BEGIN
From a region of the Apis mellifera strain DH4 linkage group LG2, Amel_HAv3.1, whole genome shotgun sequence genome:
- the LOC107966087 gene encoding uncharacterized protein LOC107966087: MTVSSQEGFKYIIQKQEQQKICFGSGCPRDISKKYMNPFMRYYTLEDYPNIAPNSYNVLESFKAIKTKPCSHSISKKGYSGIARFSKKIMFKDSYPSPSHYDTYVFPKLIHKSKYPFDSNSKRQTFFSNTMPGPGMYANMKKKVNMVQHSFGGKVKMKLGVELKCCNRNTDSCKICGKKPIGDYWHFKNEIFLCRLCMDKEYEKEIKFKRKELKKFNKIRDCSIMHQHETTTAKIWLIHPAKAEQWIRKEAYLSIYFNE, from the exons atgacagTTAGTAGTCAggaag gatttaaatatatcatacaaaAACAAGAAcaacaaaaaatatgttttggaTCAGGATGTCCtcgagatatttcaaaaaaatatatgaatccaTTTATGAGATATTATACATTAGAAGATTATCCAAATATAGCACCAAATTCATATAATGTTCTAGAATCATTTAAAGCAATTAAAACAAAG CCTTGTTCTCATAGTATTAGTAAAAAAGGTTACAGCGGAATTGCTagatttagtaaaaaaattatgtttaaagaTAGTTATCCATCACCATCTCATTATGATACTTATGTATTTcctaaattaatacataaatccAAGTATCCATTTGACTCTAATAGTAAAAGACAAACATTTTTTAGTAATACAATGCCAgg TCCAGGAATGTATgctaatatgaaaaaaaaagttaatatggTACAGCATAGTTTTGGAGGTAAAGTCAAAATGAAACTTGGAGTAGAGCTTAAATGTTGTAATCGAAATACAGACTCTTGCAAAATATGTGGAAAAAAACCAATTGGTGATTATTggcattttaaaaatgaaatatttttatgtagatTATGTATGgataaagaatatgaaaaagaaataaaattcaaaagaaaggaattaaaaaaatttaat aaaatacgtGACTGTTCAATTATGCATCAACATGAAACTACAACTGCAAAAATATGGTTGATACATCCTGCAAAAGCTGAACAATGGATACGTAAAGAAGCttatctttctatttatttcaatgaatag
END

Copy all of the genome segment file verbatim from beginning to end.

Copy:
From a region of the Apis mellifera strain DH4 linkage group LG2, Amel_HAv3.1, whole genome shotgun sequence genome:
- the LOC107966087 gene encoding uncharacterized protein LOC107966087: MTVSSQEGFKYIIQKQEQQKICFGSGCPRDISKKYMNPFMRYYTLEDYPNIAPNSYNVLESFKAIKTKPCSHSISKKGYSGIARFSKKIMFKDSYPSPSHYDTYVFPKLIHKSKYPFDSNSKRQTFFSNTMPGPGMYANMKKKVNMVQHSFGGKVKMKLGVELKCCNRNTDSCKICGKKPIGDYWHFKNEIFLCRLCMDKEYEKEIKFKRKELKKFNKIRDCSIMHQHETTTAKIWLIHPAKAEQWIRKEAYLSIYFNE, from the exons atgacagTTAGTAGTCAggaag gatttaaatatatcatacaaaAACAAGAAcaacaaaaaatatgttttggaTCAGGATGTCCtcgagatatttcaaaaaaatatatgaatccaTTTATGAGATATTATACATTAGAAGATTATCCAAATATAGCACCAAATTCATATAATGTTCTAGAATCATTTAAAGCAATTAAAACAAAG CCTTGTTCTCATAGTATTAGTAAAAAAGGTTACAGCGGAATTGCTagatttagtaaaaaaattatgtttaaagaTAGTTATCCATCACCATCTCATTATGATACTTATGTATTTcctaaattaatacataaatccAAGTATCCATTTGACTCTAATAGTAAAAGACAAACATTTTTTAGTAATACAATGCCAgg TCCAGGAATGTATgctaatatgaaaaaaaaagttaatatggTACAGCATAGTTTTGGAGGTAAAGTCAAAATGAAACTTGGAGTAGAGCTTAAATGTTGTAATCGAAATACAGACTCTTGCAAAATATGTGGAAAAAAACCAATTGGTGATTATTggcattttaaaaatgaaatatttttatgtagatTATGTATGgataaagaatatgaaaaagaaataaaattcaaaagaaaggaattaaaaaaatttaat aaaatacgtGACTGTTCAATTATGCATCAACATGAAACTACAACTGCAAAAATATGGTTGATACATCCTGCAAAAGCTGAACAATGGATACGTAAAGAAGCttatctttctatttatttcaatgaatag